22 April 2011

Hot Cross Buns

Hot Cross Buns are traditionally eaten on Good Friday: twelve buns for the twelve apostles (or Jesus and his apostles minus Judas, depending on whom you ask), decorated with the cross to symbolize the crucifixion. Folklore has it that buns baked on Good Friday will not spoil for an entire year but I see no reason to put this to the test. I'd much rather share and eat them, preferably straight from the oven, with a morsel of butter. And a nice, hot cup of tea.

This recipe is very sparing with sugar, the resulting buns have only a hint of sweetness - to my mind, that's perfect for the occasion but if you prefer your buns a little sweeter, increase the amount of sugar, and I won't hold it against you. Having tried several recipes over the past few years which failed to delight me, this year's adaptation of my previous attempts is good enough to be repeated in subsequent years.

Hot Cross Buns
30 g fresh yeast
500 g wheat flour (+ 2 tbsp + 1 1/2 tbsp)
2 tbsp sugar (+ 1 tbsp + 1/4 tsp)
40 g butter
1 tsp mixed spices (ginger, star aniseed, cloves, nutmeg)
1 tsp cinnamon
200 g raisins
optional: egg wash

Prepare a starter with the yeast, 125 ml lukewarm water, 2 tbsp flour and 1 tbsp sugar. Stir until well mixed, then leave for ten minutes to activate the yeast.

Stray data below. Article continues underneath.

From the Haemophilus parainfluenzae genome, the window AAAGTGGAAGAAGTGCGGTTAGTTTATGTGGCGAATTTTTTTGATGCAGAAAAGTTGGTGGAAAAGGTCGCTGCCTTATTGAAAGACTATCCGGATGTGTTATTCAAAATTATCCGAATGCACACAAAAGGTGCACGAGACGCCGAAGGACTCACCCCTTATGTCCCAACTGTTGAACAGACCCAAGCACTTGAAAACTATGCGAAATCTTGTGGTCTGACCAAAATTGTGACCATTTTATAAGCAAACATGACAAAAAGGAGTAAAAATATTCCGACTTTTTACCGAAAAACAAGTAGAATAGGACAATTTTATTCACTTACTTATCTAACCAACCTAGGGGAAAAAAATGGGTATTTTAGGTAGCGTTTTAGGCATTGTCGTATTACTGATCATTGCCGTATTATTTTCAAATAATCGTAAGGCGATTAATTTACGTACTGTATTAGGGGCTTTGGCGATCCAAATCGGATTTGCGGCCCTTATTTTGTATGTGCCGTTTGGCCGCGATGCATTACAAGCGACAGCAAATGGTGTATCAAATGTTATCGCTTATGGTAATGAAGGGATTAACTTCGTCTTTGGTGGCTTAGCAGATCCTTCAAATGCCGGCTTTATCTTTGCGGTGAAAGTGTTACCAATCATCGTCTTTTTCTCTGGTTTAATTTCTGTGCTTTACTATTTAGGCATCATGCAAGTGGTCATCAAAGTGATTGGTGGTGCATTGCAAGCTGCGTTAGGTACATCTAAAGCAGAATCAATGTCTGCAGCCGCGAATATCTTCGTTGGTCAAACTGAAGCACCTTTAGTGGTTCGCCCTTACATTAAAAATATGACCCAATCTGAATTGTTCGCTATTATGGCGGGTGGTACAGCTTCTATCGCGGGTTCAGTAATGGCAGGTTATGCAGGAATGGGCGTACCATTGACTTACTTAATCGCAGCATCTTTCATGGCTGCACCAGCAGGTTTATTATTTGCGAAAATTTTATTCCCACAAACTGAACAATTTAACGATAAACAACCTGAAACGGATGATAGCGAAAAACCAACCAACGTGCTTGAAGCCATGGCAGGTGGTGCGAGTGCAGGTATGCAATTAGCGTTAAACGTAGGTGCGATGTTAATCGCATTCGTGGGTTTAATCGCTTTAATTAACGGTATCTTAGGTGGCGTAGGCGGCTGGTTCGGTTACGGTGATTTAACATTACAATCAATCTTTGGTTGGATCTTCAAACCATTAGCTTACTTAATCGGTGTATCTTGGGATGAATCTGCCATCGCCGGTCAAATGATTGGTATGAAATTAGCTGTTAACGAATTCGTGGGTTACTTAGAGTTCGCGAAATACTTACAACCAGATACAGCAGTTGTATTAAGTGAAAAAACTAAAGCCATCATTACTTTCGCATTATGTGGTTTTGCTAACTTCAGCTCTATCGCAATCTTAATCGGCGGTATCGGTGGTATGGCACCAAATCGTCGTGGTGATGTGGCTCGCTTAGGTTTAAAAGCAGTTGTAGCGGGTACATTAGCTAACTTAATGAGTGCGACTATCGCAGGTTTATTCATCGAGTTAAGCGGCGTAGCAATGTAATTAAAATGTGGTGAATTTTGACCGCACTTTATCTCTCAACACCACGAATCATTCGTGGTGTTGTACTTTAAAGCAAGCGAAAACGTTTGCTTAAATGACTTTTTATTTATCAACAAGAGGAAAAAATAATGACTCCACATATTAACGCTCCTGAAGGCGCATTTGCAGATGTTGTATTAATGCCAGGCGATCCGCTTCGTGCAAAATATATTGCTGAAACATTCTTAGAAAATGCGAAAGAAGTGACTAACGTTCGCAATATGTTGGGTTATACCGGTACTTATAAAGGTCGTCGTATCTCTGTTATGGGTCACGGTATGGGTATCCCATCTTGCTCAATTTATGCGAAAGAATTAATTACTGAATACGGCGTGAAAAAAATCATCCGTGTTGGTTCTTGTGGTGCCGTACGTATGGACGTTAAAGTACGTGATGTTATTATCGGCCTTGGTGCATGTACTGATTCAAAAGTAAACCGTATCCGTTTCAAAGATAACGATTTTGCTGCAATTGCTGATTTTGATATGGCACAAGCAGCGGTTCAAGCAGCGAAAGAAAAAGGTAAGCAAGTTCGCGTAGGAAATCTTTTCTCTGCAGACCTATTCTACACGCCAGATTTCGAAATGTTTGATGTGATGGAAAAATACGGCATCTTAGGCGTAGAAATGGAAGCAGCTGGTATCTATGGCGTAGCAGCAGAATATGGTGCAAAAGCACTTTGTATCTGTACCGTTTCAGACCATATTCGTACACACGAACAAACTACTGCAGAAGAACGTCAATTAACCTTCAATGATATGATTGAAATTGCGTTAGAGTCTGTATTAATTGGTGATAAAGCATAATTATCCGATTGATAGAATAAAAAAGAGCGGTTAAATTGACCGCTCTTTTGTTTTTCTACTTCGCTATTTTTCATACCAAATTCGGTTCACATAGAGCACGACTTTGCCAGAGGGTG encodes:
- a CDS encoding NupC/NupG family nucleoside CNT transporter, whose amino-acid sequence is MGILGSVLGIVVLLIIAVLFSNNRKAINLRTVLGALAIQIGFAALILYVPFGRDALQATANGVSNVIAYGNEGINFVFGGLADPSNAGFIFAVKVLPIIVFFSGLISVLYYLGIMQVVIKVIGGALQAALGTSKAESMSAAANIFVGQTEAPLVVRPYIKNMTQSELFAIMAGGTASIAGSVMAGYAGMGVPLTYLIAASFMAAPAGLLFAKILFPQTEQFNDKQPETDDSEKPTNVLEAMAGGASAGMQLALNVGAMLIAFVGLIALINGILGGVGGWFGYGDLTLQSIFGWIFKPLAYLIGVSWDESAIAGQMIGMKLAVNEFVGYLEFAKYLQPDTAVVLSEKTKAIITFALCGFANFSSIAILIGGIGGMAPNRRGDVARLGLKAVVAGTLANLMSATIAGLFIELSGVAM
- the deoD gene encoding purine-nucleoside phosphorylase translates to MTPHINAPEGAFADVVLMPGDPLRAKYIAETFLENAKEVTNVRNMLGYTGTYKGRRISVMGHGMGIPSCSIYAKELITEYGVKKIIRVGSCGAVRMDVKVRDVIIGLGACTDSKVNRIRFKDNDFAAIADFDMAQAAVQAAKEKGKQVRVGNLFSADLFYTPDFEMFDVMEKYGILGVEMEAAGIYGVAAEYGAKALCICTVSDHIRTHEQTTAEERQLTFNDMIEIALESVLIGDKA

In a large mixing bowl, combine 500 g flour flour, 2 tbsp sugar and spices, then rub the butter into the mixture as for crumbles. Add the raisins and, finally, add the yeast mixture. Knead together until you have a smooth batter. Form into a ball, place in the bowl and cover with a tea towel. Leave in a warm place to rise for a good 30 minutes. 

Knead again, divide the dough into four equal parts, then form three small buns out of each piece. Place on a lined baking tray close to each other (3 x 4) but not touching. 

Cover again, and leave to rise for another 30 minutes. Towards the end of the resting period, prepare the paste for the crosses. 

In a small bowl, combine 1 1/2 tbsp flour and 1/4 tsp sugar (again, use more sugar, if you like), and add water by the tablespoon, until you have a thickish paste that resembles plasticine. You want to be able to handle this mass with your fingers. Indeed, this mixture nicely illustrates why it is possible to make play dough with a few ingredients from your kitchen cupboard! 

Wet the buns with a little bit of water, then shape small pieces of dough with your hands, rolling them into small sausages. Place on top of the buns to form a cross. 

If you like your buns glossy, apply egg wash. Bake in a hot oven (200 C) for ca. 20 minutes until golden brown. Serve straight away. 

Have a Hot Cross Bun...

1 comment:

Jennie said...

Oh how I love me some hot cross buns!! I agree, keeping the sugar content low is the way to go. Your buns look delicious!!